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Mary E Martin

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Into the Lion's Heart
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As the French Revolution rages, the English nobility offer sanctuary to many a refugee~..  
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by Mary E Martin   
Rated "G" by the Author.
Last edited: Friday, December 12, 2008
Posted: Friday, December 12, 2008

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If you're thinking of travelling over the holidays, think about this, if you're a writer.

Magic in travel? You must be kidding! All we hope is to get there and back safely. When we consider the long lines, the cancelled flights, the rude security staff and the cramped seats on planes, don’t we all feel a lot like cattle being pushed and prodded from A to B? Now you’re asking for magic? Isn’t that a bit much?

Perhaps it is a tall order, but I’m thinking of those moments—and they may be few and far between—when suddenly, on your travels, you see or experience something that makes you view the world in a new way, from a different perspective. The world opens up and that, in itself, may be magical. Isn’t that the real purpose of travel—unless we’re talking about business trips?
So much depends on the traveller’s state of mind and willingness to actually slow down and look at what surrounds him with a fresh outlook. We have all known people who want to do Europe in seven days. They rush from pillar to post [excuse me—monument to monument], snapping photographs with friends standing in the way of every important site. I was there! the photos shout. But was that person really there?
I’m suggesting something different. Why not take your time, slow down and really look? You’ve spent a lot of money to get where you’re going and so, why not spend a lovely evening simply sitting in a cafe, in a quiet square, watching the world go by? You’ll see what happens. I suspect that the images and memories of that evening may well stay with you forever, even if you haven’t taken any photographs.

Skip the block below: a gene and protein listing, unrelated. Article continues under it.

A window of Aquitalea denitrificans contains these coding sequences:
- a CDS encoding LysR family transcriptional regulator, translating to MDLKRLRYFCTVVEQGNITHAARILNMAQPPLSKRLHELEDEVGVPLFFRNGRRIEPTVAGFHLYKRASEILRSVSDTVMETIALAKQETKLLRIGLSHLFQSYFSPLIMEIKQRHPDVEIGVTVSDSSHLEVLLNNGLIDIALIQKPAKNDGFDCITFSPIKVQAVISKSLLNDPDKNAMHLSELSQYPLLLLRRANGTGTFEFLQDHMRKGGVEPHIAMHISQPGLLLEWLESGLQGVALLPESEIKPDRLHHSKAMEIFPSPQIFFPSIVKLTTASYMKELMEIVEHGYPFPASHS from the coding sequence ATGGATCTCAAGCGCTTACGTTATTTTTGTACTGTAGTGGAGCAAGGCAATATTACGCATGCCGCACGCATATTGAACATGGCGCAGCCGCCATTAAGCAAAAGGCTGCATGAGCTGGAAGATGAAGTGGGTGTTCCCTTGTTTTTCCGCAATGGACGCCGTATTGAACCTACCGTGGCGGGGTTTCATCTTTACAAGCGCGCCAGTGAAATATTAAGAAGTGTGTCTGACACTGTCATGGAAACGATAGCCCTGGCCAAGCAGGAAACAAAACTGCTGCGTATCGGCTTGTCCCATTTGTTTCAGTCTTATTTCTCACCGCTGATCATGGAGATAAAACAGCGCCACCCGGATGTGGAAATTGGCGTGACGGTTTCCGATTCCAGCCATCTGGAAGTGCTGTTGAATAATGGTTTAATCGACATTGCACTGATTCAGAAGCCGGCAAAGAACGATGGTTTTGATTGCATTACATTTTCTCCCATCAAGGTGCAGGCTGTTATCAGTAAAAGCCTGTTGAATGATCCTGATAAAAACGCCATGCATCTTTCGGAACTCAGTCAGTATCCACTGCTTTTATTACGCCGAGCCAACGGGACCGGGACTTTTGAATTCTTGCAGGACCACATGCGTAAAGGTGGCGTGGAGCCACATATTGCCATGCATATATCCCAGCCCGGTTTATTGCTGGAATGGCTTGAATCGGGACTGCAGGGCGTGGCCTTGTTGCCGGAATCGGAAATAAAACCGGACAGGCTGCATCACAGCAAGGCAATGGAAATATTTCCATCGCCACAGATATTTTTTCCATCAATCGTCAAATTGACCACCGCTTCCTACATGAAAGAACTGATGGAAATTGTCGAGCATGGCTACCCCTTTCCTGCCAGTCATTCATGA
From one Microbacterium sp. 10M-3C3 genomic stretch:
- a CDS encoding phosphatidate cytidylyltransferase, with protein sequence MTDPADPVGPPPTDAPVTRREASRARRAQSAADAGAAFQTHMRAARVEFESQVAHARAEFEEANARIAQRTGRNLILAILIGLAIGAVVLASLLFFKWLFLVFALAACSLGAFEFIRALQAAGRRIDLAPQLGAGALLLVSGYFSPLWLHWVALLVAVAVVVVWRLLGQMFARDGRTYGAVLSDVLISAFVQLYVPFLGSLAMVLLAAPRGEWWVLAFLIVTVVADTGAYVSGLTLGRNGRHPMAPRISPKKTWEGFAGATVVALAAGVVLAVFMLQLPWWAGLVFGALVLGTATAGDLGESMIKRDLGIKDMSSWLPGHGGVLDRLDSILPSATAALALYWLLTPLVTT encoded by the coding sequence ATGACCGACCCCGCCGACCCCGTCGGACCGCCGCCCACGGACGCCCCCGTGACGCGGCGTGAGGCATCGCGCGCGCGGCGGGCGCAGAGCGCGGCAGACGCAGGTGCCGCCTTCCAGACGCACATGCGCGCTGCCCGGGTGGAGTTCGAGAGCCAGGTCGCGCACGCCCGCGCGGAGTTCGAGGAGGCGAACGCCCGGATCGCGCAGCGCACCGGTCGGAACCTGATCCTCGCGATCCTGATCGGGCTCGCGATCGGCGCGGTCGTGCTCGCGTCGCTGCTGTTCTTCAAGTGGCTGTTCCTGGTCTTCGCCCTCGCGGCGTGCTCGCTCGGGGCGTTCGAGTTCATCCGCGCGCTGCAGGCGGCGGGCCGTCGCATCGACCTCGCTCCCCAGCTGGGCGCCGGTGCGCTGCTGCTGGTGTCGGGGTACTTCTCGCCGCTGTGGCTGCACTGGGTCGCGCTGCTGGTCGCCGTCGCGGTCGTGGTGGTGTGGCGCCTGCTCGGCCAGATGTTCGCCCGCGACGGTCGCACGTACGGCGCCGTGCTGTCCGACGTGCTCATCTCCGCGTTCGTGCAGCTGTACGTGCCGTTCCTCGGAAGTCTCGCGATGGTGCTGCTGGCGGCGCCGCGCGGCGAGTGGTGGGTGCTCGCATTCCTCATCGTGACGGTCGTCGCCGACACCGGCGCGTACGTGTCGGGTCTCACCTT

Someone should write a book on the Tao of the Traveller. To be a follower of the Tao, one must take/make time. One must catch one’s breath, open oneself up to the surroundings—in short, be receptive, not critical of everything. It won’t work too well if you’re on a tour where you have five minutes to catch the bus, before you are on your way again. Maybe, less really is more. Fewer sites, less rush—greater pleasure.
On my first evening in Venice, when I went for a stroll I wanted to catch my first impressions on film.  This photograph is entitled Night Time Cafe.
Take a very close look at the mirror on the wall to the left, just above the small table. Do you see the two women wearing what look like ball gowns and men in fancy dress in a beautiful hall? When I took this picture, there certainly was no great hall on my right reflected in the mirror.
Now, I love to fantasize that somehow, my camera caught a window into a different world of bye-gone centuries. And so, for me, that is magic—easy to believe at night in Venice. Such magical thoughts are interesting for me, a lawyer turned writer and photographer.
 One of my favourite authors, Robertson Davies, made an excellent point. In his lecture entitled The Novelist and Magic, he spoke of a novel by Georges du Maurier, Peter Ibbetson, written in 1891, which was hugely popular. In the story, two lovers, separated by an unhappy fate, managed somehow to meet in their dreams where they expressed their love. Davies concludes that the novel was so popular because it expressed what everybody wished were true . Don’t we all crave [need] a little magic! And so, according to Davies, that is just what a novelist should provide. 
Travel can surely changes our daily mind-set, if we let it. As we do our usual work—whether it is as an accountant, a lawyer or a nurse—have you ever noticed that you have the same thoughts and feelings day in and out. Nothing odd about that, because we travel in our cars or on the bus over the same route, see the same people and perform the same tasks.Your head feels stale. Boredom has set in. Travel, if done in an open and receptive manner, can be the antidote for that.
But you may say travel [especially these days] is too expensive. Who can afford to go jaunting around the world? Well, here’s the secret, I think. You don’t have to travel to get out of your rut. It’s just a matter of adopting a different state of consciousness. Instead of going through your day in the usual fashion, try to work in something new. Maybe it’s just a walk in the evening along a street in your own town or city where you seldom go. Open your eyes to your surroundings. Let things happen and observe. You may be surprised.
If you’re a writer, sit down afterwards with your notepad and write down your thoughts, your reactions and your descriptions. With any luck, you’ll come away with a refreshingly new perception of the world and humanity and maybe a little magic. There’s a good chance you’ll get a great story out of it, which captures your reader with its magical charm. Good luck!

Web Site: The Osgoode Trilogy

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